Nonetheless, the concept of non-appeasement can serve as the basis of effective action in four areas if its intrinsic logic is translated with consistency: (a) establishment of enduring relations with Third World countries on the basis of long-term solutions for global socio-economic problems (b) allaying Soviet doubts, misunderstandings and prejudices about a successor government with mixed political components, (c) reducing acrimony with China in the regional framework (d) increasing the efficacy of Indian bargaining with the USA and avoiding unfavourable outcomes as in the past in 1965 and 1971.

To reach a modest but perceptible level in relation to the foreign policy goals in its election manifesto, the Janata Government will have to manifest its political will in a responsible way in a five-pronged manner:

Resistance to the demonstration-effect of the two super powers: The global policies of the USA and the Soviet Union seek to coopt countries like India into their preconceived schemes of world order but in a more subtle manner work upon the dominant perceptions of policy-makers in Third World countries. India's interests and constraints vis-à-vis her neighbouring countries need not be interpreted on the basis of a hegemonic model and Mr. Vajpayee has already committed himself explicitly to significant strengthening of regional interests. The new diplomacy will have to consciously avoid the metaphors of imperial policies which survive in both US and Russian world views.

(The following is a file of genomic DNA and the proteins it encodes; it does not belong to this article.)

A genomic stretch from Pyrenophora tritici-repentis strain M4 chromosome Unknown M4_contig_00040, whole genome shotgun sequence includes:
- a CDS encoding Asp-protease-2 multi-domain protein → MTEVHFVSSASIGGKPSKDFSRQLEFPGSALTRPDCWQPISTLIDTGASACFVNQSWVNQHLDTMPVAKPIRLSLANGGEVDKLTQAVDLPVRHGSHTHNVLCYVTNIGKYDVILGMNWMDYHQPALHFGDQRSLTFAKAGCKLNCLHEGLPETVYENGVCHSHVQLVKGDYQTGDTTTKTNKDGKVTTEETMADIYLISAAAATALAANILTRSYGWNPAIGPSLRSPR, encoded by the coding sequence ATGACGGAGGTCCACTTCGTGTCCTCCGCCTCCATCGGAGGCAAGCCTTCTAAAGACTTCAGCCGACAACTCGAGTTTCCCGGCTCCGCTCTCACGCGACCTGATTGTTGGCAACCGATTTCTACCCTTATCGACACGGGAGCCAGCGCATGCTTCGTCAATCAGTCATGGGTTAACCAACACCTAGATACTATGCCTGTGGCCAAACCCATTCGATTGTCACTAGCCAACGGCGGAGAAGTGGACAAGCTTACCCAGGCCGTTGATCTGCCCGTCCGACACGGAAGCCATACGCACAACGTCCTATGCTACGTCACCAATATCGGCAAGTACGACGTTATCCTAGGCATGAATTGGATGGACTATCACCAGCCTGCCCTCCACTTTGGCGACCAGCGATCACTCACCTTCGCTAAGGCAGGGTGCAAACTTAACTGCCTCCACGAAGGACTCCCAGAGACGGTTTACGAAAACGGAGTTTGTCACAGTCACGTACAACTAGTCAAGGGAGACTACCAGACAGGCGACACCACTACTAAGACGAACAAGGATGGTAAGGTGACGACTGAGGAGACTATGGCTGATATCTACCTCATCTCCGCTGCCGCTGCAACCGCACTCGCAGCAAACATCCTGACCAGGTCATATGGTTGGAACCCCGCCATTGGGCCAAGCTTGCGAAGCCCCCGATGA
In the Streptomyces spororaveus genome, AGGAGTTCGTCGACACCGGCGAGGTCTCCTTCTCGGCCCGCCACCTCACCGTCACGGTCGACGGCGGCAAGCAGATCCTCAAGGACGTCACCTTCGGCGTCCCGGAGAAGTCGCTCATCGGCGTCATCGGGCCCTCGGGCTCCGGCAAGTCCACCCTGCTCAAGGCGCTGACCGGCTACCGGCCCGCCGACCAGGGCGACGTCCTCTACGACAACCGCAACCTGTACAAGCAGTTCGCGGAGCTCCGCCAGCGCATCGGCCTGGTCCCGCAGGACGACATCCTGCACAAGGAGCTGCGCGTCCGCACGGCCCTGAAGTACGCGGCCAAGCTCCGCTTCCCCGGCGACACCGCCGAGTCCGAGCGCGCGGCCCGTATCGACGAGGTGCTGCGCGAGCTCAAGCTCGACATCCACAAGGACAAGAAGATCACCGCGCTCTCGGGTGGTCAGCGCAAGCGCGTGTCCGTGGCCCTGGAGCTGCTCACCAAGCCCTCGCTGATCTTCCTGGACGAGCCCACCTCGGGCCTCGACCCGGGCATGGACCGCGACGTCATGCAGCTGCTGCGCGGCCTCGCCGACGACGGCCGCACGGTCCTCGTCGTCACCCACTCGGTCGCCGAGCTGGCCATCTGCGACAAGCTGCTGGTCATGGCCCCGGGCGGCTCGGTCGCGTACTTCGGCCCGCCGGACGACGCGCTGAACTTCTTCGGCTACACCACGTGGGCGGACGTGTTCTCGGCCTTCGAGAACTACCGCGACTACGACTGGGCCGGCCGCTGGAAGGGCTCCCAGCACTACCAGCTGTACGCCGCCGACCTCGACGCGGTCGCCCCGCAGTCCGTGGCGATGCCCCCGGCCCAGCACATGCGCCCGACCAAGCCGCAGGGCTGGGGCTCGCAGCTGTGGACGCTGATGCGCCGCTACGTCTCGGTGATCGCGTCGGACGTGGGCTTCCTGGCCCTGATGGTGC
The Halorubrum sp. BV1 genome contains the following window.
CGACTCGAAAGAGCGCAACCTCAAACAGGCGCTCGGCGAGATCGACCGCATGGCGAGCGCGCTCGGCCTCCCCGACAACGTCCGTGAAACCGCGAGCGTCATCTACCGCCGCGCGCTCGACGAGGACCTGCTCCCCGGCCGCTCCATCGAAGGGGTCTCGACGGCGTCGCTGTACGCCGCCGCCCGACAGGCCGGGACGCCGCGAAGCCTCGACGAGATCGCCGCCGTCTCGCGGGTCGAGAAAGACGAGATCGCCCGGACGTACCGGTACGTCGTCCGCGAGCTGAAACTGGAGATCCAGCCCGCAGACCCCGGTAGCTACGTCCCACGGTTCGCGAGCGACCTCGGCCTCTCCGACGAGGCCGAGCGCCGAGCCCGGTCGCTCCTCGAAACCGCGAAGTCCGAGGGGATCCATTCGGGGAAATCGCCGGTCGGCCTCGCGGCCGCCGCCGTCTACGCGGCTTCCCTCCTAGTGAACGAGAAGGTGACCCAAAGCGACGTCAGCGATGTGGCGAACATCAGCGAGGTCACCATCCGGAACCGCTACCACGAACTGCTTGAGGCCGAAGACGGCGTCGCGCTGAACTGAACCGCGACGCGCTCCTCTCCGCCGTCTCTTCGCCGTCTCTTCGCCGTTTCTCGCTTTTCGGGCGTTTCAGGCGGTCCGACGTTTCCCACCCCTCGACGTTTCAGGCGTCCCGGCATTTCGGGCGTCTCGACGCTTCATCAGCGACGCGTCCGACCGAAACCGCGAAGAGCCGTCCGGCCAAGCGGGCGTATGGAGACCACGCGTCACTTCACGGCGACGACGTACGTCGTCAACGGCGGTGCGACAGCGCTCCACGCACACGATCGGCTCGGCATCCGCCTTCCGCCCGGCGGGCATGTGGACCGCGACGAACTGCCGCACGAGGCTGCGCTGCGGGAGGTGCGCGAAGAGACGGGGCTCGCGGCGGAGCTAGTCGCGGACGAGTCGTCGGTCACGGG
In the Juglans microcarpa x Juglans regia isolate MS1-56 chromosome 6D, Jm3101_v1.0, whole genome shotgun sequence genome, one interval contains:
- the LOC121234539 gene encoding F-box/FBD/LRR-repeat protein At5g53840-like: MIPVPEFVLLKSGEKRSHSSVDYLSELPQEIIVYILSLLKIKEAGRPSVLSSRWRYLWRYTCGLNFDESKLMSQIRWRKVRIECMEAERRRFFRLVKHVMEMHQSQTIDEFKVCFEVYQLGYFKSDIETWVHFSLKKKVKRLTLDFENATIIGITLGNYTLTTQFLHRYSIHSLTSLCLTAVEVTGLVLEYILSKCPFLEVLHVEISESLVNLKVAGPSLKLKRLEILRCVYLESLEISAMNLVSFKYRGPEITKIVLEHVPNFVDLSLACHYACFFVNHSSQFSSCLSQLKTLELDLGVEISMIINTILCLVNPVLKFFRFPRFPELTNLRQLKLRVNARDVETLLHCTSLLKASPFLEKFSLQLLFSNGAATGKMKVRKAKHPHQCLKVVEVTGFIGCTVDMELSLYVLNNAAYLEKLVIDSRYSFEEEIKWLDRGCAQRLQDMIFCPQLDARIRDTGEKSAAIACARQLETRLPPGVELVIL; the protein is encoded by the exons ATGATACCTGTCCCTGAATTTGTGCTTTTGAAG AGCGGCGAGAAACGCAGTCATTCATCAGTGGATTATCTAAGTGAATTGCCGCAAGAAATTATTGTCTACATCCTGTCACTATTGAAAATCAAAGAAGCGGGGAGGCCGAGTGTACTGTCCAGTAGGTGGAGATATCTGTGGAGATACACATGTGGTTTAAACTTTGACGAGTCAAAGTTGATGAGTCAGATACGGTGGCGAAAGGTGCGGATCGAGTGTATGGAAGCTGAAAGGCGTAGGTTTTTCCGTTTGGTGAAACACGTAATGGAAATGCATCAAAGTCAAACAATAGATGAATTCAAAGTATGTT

Formulation of long-term objectives: The prime concerns of the Third World countries are related to the long-term improvement of the material and spiritual welfare of the majority of the population of the world. The super powers, on the other hand, are compulsively relating the decision-making processes of the developing countries to short-term problems which arise out of the interaction of their competitive military commercial and ideological interests. One way to understand the range of concerns of a dynamic diplomacy will be for the External Affairs Minister to ask: What initiative should India take in bilateral and multilateral relations in matters of high policy which would have implications for the last quarter of the 20th Century?